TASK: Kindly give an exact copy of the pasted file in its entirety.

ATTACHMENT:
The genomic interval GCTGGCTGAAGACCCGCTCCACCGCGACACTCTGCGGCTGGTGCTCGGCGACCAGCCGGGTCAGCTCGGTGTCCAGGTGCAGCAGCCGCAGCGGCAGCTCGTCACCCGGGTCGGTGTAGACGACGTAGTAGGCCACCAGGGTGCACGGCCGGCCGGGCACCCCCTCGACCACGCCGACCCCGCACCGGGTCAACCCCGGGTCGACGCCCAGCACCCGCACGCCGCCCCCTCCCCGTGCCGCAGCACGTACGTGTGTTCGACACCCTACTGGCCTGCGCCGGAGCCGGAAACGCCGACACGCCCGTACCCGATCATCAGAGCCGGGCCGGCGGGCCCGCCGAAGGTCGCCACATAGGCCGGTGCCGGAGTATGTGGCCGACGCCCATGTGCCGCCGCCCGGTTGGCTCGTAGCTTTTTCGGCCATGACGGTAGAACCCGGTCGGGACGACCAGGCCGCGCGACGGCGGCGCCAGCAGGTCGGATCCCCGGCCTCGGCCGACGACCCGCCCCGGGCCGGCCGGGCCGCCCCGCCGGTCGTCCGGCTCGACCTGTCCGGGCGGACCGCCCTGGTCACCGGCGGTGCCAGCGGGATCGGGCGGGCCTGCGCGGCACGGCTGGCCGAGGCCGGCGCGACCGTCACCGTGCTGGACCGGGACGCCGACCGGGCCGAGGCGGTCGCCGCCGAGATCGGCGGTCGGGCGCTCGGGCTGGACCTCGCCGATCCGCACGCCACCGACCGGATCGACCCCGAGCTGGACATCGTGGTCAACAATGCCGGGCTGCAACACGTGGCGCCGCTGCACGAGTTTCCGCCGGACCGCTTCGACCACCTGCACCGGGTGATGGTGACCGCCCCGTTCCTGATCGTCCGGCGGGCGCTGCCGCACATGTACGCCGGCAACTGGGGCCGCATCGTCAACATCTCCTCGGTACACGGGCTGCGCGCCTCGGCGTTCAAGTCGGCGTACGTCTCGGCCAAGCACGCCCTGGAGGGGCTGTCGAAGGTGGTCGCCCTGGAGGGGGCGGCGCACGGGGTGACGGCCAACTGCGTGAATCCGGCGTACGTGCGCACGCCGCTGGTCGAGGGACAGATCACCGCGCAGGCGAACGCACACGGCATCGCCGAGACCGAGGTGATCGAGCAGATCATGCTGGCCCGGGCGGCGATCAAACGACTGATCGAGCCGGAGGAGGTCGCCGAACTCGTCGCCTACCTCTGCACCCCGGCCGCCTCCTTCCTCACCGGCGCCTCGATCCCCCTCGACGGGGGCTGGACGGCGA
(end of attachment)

The genomic interval GCTGGCTGAAGACCCGCTCCACCGCGACACTCTGCGGCTGGTGCTCGGCGACCAGCCGGGTCAGCTCGGTGTCCAGGTGCAGCAGCCGCAGCGGCAGCTCGTCACCCGGGTCGGTGTAGACGACGTAGTAGGCCACCAGGGTGCACGGCCGGCCGGGCACCCCCTCGACCACGCCGACCCCGCACCGGGTCAACCCCGGGTCGACGCCCAGCACCCGCACGCCGCCCCCTCCCCGTGCCGCAGCACGTACGTGTGTTCGACACCCTACTGGCCTGCGCCGGAGCCGGAAACGCCGACACGCCCGTACCCGATCATCAGAGCCGGGCCGGCGGGCCCGCCGAAGGTCGCCACATAGGCCGGTGCCGGAGTATGTGGCCGACGCCCATGTGCCGCCGCCCGGTTGGCTCGTAGCTTTTTCGGCCATGACGGTAGAACCCGGTCGGGACGACCAGGCCGCGCGACGGCGGCGCCAGCAGGTCGGATCCCCGGCCTCGGCCGACGACCCGCCCCGGGCCGGCCGGGCCGCCCCGCCGGTCGTCCGGCTCGACCTGTCCGGGCGGACCGCCCTGGTCACCGGCGGTGCCAGCGGGATCGGGCGGGCCTGCGCGGCACGGCTGGCCGAGGCCGGCGCGACCGTCACCGTGCTGGACCGGGACGCCGACCGGGCCGAGGCGGTCGCCGCCGAGATCGGCGGTCGGGCGCTCGGGCTGGACCTCGCCGATCCGCACGCCACCGACCGGATCGACCCCGAGCTGGACATCGTGGTCAACAATGCCGGGCTGCAACACGTGGCGCCGCTGCACGAGTTTCCGCCGGACCGCTTCGACCACCTGCACCGGGTGATGGTGACCGCCCCGTTCCTGATCGTCCGGCGGGCGCTGCCGCACATGTACGCCGGCAACTGGGGCCGCATCGTCAACATCTCCTCGGTACACGGGCTGCGCGCCTCGGCGTTCAAGTCGGCGTACGTCTCGGCCAAGCACGCCCTGGAGGGGCTGTCGAAGGTGGTCGCCCTGGAGGGGGCGGCGCACGGGGTGACGGCCAACTGCGTGAATCCGGCGTACGTGCGCACGCCGCTGGTCGAGGGACAGATCACCGCGCAGGCGAACGCACACGGCATCGCCGAGACCGAGGTGATCGAGCAGATCATGCTGGCCCGGGCGGCGATCAAACGACTGATCGAGCCGGAGGAGGTCGCCGAACTCGTCGCCTACCTCTGCACCCCGGCCGCCTCCTTCCTCACCGGCGCCTCGATCCCCCTCGACGGGGGCTGGACGGCGA